quote:Originally posted by hoobyruby tutu:
Hi all! I have just worked out how much I am spending on ebay & paypal fees and contemplating whether to set up my own website! Of course I have no idea where to start and just cant get my head round html! I only need a small website that i can use as a photo galllery for my samples and then offer them for sale along with a custom make section. Is there anyone out there who has done this or can anyone advise me where to start? A big thanks for any reply!
Keep smiling your lovely smile!
Hi Debbie. Great question!!
When I started my biz last summer I started out of the gate screaming. I went from $50 in sales in my first month to $1,200 in sales by my third. But then I did my books and realized my profit was 'almost' nonexistent. So I thought that if I started my own website my profit would be much higher.
2 months of research, programming, dubugging etc etc.. left me with a half finished website and nothing but fustration. Mainly because half way through the process, I realized, once I get this thing up and running... how am I going to get people here? I have to learn internet marketing too? lol I could, but how much time would that take?
At any rate. I'm all for opening up my own website one day and I'm still working on it. However, I went back to eBay and before reposting, did some research, asked questions and found a new way to sell. Now, my profits are up and my postings seem to work better overall.
Here are some tips: (These are things I personally changed and saw results)
1. Open an eBay Store ($15 a month)
2. Choose 75% of your inventory to be posted in your store.
3. Setup easy to follow catagory menus in your store (don't lump all your inventory in one or two generic menus)
4. All products in your store list at near retail prices.
5. Use the Markdown Manager to create a 'perma' sale on those items, marking them down a % deep enough to a> make a profit and b> be competitive to other eBay stores.
6. Use the other 25% of your inventory for fixed and auction style listings.
7. Do your homework and calculate how much you are spending on average in eBay+PayPal fees + boxes, tape etc.. and have those fees covered in the 'handling' charge of your S&H fees.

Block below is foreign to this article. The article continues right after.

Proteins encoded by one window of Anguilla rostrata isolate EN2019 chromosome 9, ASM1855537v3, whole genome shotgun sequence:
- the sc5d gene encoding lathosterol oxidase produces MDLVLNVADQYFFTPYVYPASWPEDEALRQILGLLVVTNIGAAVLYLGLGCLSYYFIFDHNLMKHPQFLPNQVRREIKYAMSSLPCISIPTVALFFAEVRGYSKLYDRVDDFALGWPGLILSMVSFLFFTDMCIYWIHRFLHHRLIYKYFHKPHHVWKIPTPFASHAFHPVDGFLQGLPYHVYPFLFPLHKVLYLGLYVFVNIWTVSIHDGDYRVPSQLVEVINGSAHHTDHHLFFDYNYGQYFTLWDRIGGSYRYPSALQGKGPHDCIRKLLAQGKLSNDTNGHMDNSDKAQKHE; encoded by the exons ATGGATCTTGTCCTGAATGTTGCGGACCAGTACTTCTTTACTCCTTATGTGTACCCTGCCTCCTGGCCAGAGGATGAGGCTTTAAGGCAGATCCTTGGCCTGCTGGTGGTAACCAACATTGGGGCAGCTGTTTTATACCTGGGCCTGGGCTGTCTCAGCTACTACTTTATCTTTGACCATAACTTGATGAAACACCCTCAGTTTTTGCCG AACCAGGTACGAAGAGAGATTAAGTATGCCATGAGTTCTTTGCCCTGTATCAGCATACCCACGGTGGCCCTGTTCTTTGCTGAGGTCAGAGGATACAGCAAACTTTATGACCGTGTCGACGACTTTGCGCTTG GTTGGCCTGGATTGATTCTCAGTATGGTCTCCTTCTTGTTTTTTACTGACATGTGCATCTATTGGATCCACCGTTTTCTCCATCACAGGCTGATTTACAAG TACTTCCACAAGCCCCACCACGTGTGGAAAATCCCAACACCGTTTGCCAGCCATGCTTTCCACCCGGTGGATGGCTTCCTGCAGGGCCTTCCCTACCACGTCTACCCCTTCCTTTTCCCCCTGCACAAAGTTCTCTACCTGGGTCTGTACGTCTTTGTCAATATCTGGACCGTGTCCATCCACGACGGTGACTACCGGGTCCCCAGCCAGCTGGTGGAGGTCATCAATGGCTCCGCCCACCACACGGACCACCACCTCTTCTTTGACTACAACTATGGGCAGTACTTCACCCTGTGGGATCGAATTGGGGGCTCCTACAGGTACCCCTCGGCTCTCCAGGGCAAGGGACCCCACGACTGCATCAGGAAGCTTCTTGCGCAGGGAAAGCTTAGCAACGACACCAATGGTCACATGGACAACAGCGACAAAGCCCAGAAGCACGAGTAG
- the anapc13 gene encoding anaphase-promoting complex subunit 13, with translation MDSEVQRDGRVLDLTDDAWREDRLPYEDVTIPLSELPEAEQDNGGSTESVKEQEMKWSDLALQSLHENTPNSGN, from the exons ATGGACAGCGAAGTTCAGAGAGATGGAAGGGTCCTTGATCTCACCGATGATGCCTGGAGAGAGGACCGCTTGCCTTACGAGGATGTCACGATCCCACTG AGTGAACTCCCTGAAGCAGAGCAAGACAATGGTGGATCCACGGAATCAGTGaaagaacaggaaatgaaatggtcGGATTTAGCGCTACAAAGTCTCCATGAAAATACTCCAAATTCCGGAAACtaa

8. Use the Shipping Calculator on all your auctions. Get the average weight of the item and round it up, then in the handling box add your number you got for fees etc.. (the reason for this is customers seem to trust the calculator more than a flat standard shipping rate. They type in their zip code get a price and they seem to trust that more. That price will include your handling fee you have calculated yourself.
9. Keep your listings simple. Auction & Fixed auctions should be listed with no thrills. If you want, chose 2-4% of them as attention grabbers. (this of course will change when eBay goes FREE GALLERY).
10. Setup a monthly folder for eBay sales. After each sale, print that eBay invoice. It will show the total of the sale and how much it cost to to ship it. Right down your cost of goods on that invoice and do the math and then write down 'How much I made on this sale'. It will be a + or - and from that you can do a quick judgement on if you are pricing things correctly.
Remember, your store can be a powerful tool. You can send out emails, bring people to items from your live auctions, they see a huge discount sale and they get excited. I mean, if I see a Box A for $2.99 I might overlook it.. but if I see Box B for $5.99 with a 50% off tag on it and a $2.99 highlighted.. I get excited and want to check it out.
Always have your store front stocked and use that Markdown Manager ALL THE TIME.
Just remember, you have to push all eBay fees and PayPal fees to the customer in the backend of the transaction. Otherwise you will never get ahead.
I hope some of this helps. Let me know if you have any other questions.